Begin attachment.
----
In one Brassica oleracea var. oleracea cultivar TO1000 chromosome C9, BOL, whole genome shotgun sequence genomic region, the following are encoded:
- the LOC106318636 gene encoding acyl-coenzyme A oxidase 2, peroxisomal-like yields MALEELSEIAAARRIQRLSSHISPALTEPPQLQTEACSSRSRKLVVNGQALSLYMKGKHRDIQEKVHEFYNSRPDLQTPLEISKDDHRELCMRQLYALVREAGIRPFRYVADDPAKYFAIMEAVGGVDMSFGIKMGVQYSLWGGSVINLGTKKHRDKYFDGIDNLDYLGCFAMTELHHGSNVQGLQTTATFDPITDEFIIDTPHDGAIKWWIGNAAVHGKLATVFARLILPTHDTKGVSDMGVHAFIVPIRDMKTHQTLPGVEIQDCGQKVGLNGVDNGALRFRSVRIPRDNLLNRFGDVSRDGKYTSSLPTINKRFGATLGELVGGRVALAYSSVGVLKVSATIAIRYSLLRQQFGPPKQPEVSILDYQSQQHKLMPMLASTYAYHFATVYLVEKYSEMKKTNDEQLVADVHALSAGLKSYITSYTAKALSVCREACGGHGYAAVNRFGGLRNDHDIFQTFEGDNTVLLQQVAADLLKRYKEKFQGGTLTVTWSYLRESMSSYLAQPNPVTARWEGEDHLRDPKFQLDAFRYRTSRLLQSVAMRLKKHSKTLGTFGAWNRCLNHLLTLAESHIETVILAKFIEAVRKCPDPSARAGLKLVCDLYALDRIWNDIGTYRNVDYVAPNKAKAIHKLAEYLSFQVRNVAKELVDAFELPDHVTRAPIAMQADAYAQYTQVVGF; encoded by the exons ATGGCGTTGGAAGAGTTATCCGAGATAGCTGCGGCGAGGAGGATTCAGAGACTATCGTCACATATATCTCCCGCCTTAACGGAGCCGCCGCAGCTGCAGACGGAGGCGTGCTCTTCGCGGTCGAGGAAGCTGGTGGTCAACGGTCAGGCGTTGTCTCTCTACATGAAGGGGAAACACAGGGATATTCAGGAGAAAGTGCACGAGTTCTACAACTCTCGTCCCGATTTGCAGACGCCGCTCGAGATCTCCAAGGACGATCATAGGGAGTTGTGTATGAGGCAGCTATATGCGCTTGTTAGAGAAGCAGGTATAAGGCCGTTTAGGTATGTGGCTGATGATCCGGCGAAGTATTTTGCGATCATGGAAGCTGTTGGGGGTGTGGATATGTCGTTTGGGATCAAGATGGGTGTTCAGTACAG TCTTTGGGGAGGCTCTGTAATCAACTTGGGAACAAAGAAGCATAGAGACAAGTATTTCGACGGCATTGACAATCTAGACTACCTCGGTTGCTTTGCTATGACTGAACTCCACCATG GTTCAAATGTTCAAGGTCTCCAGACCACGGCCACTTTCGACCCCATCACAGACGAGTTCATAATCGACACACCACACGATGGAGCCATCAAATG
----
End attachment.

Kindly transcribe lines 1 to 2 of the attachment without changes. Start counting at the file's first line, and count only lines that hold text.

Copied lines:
In one Brassica oleracea var. oleracea cultivar TO1000 chromosome C9, BOL, whole genome shotgun sequence genomic region, the following are encoded:
- the LOC106318636 gene encoding acyl-coenzyme A oxidase 2, peroxisomal-like yields MALEELSEIAAARRIQRLSSHISPALTEPPQLQTEACSSRSRKLVVNGQALSLYMKGKHRDIQEKVHEFYNSRPDLQTPLEISKDDHRELCMRQLYALVREAGIRPFRYVADDPAKYFAIMEAVGGVDMSFGIKMGVQYSLWGGSVINLGTKKHRDKYFDGIDNLDYLGCFAMTELHHGSNVQGLQTTATFDPITDEFIIDTPHDGAIKWWIGNAAVHGKLATVFARLILPTHDTKGVSDMGVHAFIVPIRDMKTHQTLPGVEIQDCGQKVGLNGVDNGALRFRSVRIPRDNLLNRFGDVSRDGKYTSSLPTINKRFGATLGELVGGRVALAYSSVGVLKVSATIAIRYSLLRQQFGPPKQPEVSILDYQSQQHKLMPMLASTYAYHFATVYLVEKYSEMKKTNDEQLVADVHALSAGLKSYITSYTAKALSVCREACGGHGYAAVNRFGGLRNDHDIFQTFEGDNTVLLQQVAADLLKRYKEKFQGGTLTVTWSYLRESMSSYLAQPNPVTARWEGEDHLRDPKFQLDAFRYRTSRLLQSVAMRLKKHSKTLGTFGAWNRCLNHLLTLAESHIETVILAKFIEAVRKCPDPSARAGLKLVCDLYALDRIWNDIGTYRNVDYVAPNKAKAIHKLAEYLSFQVRNVAKELVDAFELPDHVTRAPIAMQADAYAQYTQVVGF; encoded by the exons ATGGCGTTGGAAGAGTTATCCGAGATAGCTGCGGCGAGGAGGATTCAGAGACTATCGTCACATATATCTCCCGCCTTAACGGAGCCGCCGCAGCTGCAGACGGAGGCGTGCTCTTCGCGGTCGAGGAAGCTGGTGGTCAACGGTCAGGCGTTGTCTCTCTACATGAAGGGGAAACACAGGGATATTCAGGAGAAAGTGCACGAGTTCTACAACTCTCGTCCCGATTTGCAGACGCCGCTCGAGATCTCCAAGGACGATCATAGGGAGTTGTGTATGAGGCAGCTATATGCGCTTGTTAGAGAAGCAGGTATAAGGCCGTTTAGGTATGTGGCTGATGATCCGGCGAAGTATTTTGCGATCATGGAAGCTGTTGGGGGTGTGGATATGTCGTTTGGGATCAAGATGGGTGTTCAGTACAG TCTTTGGGGAGGCTCTGTAATCAACTTGGGAACAAAGAAGCATAGAGACAAGTATTTCGACGGCATTGACAATCTAGACTACCTCGGTTGCTTTGCTATGACTGAACTCCACCATG GTTCAAATGTTCAAGGTCTCCAGACCACGGCCACTTTCGACCCCATCACAGACGAGTTCATAATCGACACACCACACGATGGAGCCATCAAATG